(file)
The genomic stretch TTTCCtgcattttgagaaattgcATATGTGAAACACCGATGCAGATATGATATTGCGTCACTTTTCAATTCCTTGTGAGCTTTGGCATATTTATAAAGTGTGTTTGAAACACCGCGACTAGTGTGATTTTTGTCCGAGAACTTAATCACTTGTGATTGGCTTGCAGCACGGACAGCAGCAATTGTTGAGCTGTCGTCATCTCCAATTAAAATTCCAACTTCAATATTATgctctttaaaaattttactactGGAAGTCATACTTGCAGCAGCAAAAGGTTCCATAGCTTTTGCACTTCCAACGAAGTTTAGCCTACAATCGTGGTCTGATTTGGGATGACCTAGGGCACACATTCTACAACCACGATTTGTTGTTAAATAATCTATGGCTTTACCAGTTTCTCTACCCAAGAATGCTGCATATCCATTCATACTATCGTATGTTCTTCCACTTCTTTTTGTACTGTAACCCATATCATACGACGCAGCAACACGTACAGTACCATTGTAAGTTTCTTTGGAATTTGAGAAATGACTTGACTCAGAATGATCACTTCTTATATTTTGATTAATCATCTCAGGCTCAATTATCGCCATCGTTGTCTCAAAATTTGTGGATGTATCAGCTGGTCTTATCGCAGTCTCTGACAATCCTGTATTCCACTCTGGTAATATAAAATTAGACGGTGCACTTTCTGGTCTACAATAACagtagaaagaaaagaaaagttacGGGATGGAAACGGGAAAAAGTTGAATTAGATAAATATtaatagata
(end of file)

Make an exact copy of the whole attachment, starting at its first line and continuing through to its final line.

The genomic stretch TTTCCtgcattttgagaaattgcATATGTGAAACACCGATGCAGATATGATATTGCGTCACTTTTCAATTCCTTGTGAGCTTTGGCATATTTATAAAGTGTGTTTGAAACACCGCGACTAGTGTGATTTTTGTCCGAGAACTTAATCACTTGTGATTGGCTTGCAGCACGGACAGCAGCAATTGTTGAGCTGTCGTCATCTCCAATTAAAATTCCAACTTCAATATTATgctctttaaaaattttactactGGAAGTCATACTTGCAGCAGCAAAAGGTTCCATAGCTTTTGCACTTCCAACGAAGTTTAGCCTACAATCGTGGTCTGATTTGGGATGACCTAGGGCACACATTCTACAACCACGATTTGTTGTTAAATAATCTATGGCTTTACCAGTTTCTCTACCCAAGAATGCTGCATATCCATTCATACTATCGTATGTTCTTCCACTTCTTTTTGTACTGTAACCCATATCATACGACGCAGCAACACGTACAGTACCATTGTAAGTTTCTTTGGAATTTGAGAAATGACTTGACTCAGAATGATCACTTCTTATATTTTGATTAATCATCTCAGGCTCAATTATCGCCATCGTTGTCTCAAAATTTGTGGATGTATCAGCTGGTCTTATCGCAGTCTCTGACAATCCTGTATTCCACTCTGGTAATATAAAATTAGACGGTGCACTTTCTGGTCTACAATAACagtagaaagaaaagaaaagttacGGGATGGAAACGGGAAAAAGTTGAATTAGATAAATATtaatagata